- The government has stated that, when an employment tribunal reaches a judgment based on factual circumstances which would apply to other workers within their organisation, the employer should update its contracts and employment relationships accordingly. This is unless there is good justification for not doing so. The enforcement consultation will consider how to best implement sanctions against repeat offenders to encourage compliance.
- The government has committed to raising the maximum penalty for aggravated breach of employment legislation from £5,000 to at least £20,000. The enforcement consultation asks whether the legislation should set out what types of breaches may be considered 'aggravated' for these purposes and proposes introducing a 'naming and shaming' scheme for employers that do not pay employment tribunal awards.
What Else Was Addressed in the Response?
There are a number of other matters which the government has indicated it will consider in its response to the review. These include:
- Reviewing and consolidating guidance in relation to statutory protections for pregnant workers and those on maternity leave.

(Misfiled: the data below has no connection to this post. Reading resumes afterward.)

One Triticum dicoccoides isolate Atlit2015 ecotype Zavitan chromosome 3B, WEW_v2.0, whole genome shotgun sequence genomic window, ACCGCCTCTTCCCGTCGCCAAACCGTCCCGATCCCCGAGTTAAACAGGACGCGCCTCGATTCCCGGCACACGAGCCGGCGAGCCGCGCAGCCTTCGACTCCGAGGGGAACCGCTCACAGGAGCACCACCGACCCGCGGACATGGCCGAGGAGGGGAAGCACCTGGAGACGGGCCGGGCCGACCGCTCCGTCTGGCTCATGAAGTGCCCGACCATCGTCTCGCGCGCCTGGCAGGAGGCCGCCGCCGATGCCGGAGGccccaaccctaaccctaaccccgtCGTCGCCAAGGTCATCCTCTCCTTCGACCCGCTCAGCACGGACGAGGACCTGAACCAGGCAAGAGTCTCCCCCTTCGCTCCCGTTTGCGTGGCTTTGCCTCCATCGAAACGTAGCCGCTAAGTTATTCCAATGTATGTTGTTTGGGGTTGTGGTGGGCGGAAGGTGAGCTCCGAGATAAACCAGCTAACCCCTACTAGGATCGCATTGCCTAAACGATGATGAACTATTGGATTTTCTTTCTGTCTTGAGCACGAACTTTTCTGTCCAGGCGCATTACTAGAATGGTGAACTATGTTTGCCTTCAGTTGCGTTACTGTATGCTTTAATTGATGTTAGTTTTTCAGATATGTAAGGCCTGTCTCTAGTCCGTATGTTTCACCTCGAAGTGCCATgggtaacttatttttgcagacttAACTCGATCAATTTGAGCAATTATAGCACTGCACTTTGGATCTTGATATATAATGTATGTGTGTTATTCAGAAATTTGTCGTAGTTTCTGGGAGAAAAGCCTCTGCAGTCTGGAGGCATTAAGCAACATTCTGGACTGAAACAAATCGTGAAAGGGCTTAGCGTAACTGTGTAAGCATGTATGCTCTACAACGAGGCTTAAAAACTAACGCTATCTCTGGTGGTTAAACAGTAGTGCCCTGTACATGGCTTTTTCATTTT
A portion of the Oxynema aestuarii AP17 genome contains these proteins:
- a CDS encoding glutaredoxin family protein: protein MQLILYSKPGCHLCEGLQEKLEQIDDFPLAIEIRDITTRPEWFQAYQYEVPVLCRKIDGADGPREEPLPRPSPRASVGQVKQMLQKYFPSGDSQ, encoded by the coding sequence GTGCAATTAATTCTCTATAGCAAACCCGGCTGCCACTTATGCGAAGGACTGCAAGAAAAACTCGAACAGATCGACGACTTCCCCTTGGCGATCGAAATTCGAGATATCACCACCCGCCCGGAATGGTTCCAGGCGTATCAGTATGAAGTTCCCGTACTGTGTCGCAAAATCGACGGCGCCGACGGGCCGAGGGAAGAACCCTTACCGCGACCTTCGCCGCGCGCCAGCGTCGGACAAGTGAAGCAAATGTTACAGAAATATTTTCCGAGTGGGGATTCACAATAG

- The potential benefits of making it easier for workers to trigger formal consultation with their employer.
- The proposal that statutory sick pay should be reformed in order that all workers are eligible from day one irrespective of their income.
Which Taylor Proposals Will Not Be Taken Forward?
The government has not accepted the Taylor Review's recommendations that:
- In circumstances where employment status is in dispute, the burden should be placed on the employer.
- Individuals should have the right to be paid 'rolled-up' holiday pay (ie receiving a premium of their pay instead of paid time off). The government would not implement this suggestion as the European Court of Justice has rules this practice to be unlawful.
In addition, the response addressed the issues raised regarding non-compete clauses which were subject to a call of evidence in May 2015 to examine if they unfairly restrict individuals from moving between jobs. The government found in favour of restrictive covenants, stating that they were valuable, necessary and do not unfairly affect an individual's ability to find other work.
For more information please contact Joanne Oliver in our Employment Law team on 0117 314 5361.